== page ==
The third and final benefit of third-generation PV cells is flexibility. For example, as their high light-absorption properties can be made nanometres thick with high-transparency levels, they can be screen-printed onto windows. This provides them with the potential to be built into the very fabric of our built environment. In the future, everything from buildings to bridges could act as giant plants – effortlessly harnessing the suns energy to fulfil our escalating needs.
2. 3D Solar Panels
The second innovation we’re seeing come to the fore is based around form rather than function: 3D solar panels. Unlike their 2D cousins, 3D solar panels – according to initial prototype testing – capture almost all the sunlight striking them. A core inefficiency of flat panels, for example, is that they induce the reflection of sunlight. According to historical records, the first 3D solar panel was designed in 2007 by Georgia Tech Research Institute . However, a multitude of universities and companies now have designs in development.
An example of such solar panels is the (March 2012) 3D design from MIT Engineering Professor, Jeffrey Grossman, and his team. The vertical accordion-like tower structure can produce up to 20 times more energy per square foot than traditional flat arrays and almost as much energy on cloudy days (the Achilles’ heel of 2D solar panels) as sunny days. The form was selected by a bespoke software analysis tool that tested countless solar configurations to establish which could generate the most energy. They then assessed the highest performing structures for ease of manufacture, transportation and cost.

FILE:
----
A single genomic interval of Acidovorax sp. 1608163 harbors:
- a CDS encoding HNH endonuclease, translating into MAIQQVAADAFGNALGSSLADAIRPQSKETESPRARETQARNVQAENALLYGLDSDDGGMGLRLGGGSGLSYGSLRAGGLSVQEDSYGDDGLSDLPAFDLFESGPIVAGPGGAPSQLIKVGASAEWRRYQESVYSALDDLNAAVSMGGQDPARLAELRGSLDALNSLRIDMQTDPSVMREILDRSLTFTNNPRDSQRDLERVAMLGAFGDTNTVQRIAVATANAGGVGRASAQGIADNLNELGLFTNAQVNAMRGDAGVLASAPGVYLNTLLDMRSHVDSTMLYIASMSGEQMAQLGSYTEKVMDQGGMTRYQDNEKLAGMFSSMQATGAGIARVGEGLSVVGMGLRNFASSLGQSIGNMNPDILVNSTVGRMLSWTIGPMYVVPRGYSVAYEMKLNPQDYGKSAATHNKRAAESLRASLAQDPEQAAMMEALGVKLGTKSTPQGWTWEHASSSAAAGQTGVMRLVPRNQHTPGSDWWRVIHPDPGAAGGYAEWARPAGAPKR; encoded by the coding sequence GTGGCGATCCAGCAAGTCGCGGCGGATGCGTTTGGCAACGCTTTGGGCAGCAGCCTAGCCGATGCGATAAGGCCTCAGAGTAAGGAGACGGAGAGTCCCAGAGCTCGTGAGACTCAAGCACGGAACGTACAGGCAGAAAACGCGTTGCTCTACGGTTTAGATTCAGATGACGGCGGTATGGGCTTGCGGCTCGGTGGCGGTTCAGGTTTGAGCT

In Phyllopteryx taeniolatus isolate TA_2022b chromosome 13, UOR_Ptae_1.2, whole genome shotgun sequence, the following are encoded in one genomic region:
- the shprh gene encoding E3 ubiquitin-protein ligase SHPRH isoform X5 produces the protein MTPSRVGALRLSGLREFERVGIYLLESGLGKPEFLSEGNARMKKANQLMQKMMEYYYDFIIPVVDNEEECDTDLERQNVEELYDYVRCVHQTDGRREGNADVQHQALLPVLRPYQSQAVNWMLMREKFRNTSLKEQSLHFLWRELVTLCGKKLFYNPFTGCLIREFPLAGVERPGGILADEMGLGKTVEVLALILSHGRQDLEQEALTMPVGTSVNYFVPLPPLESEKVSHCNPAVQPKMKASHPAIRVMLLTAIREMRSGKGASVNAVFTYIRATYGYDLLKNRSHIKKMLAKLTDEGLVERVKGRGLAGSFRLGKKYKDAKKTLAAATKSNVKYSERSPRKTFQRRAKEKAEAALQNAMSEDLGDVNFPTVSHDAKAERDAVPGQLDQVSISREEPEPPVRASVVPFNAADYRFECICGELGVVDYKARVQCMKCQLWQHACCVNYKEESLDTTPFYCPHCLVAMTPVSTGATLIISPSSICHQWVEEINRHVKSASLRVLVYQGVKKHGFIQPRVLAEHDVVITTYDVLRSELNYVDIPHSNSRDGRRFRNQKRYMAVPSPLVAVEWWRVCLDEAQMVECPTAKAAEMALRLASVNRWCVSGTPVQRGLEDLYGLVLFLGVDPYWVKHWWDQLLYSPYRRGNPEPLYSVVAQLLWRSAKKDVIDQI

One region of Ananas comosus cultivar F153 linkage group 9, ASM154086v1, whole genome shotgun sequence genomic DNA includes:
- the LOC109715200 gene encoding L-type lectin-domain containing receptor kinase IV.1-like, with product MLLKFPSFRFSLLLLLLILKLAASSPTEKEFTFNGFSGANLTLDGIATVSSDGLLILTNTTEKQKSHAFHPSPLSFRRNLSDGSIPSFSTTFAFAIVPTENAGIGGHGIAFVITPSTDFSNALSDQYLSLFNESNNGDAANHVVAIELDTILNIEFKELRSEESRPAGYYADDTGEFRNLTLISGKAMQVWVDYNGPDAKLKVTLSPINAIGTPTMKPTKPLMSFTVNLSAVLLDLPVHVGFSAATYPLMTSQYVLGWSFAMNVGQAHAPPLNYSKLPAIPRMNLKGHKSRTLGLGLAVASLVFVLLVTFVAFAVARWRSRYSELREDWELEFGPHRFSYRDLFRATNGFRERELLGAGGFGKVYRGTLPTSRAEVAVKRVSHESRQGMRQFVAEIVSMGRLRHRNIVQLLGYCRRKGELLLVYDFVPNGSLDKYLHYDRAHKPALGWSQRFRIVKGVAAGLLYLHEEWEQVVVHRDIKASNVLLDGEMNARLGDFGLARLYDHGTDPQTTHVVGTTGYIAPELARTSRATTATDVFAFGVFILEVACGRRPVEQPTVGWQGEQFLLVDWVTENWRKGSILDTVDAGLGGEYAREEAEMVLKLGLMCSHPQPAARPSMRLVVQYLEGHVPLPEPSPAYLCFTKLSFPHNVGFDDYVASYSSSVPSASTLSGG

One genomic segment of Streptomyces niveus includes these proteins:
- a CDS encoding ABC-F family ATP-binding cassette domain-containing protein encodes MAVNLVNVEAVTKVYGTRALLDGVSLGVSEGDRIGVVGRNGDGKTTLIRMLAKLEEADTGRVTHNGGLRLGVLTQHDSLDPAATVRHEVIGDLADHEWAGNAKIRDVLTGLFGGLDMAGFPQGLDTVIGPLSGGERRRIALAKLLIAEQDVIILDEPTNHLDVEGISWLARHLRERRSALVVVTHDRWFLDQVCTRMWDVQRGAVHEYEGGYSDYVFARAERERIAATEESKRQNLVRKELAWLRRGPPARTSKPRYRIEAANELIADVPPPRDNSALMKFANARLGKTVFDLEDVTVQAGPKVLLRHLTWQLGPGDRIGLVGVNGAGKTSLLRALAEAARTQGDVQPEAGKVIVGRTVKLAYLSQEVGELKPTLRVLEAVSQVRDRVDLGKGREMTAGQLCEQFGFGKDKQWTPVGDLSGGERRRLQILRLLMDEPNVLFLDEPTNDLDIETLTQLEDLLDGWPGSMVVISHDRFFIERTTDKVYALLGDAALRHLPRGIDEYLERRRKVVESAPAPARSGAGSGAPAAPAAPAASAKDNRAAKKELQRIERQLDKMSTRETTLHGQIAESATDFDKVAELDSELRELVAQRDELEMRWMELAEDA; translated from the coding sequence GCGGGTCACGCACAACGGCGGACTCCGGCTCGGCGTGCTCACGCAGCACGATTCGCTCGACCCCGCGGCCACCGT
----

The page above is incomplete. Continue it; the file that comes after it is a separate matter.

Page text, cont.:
According to the MIT team, in general, 3D shapes could have a big advantage over flat panels in locations where space is limited, such as flat-rooftop installations or in urban environments. Such shapes could also be used in larger-scale applications, such as solar farms, once shading effects between towers are carefully minimised – a challenge the team is tackling now. Due to their ability to be transported flat and unfolded when required Grossman also believes his 3D solar towers might end up acting as charging stations for electric cars, an interesting and potentially powerful theory.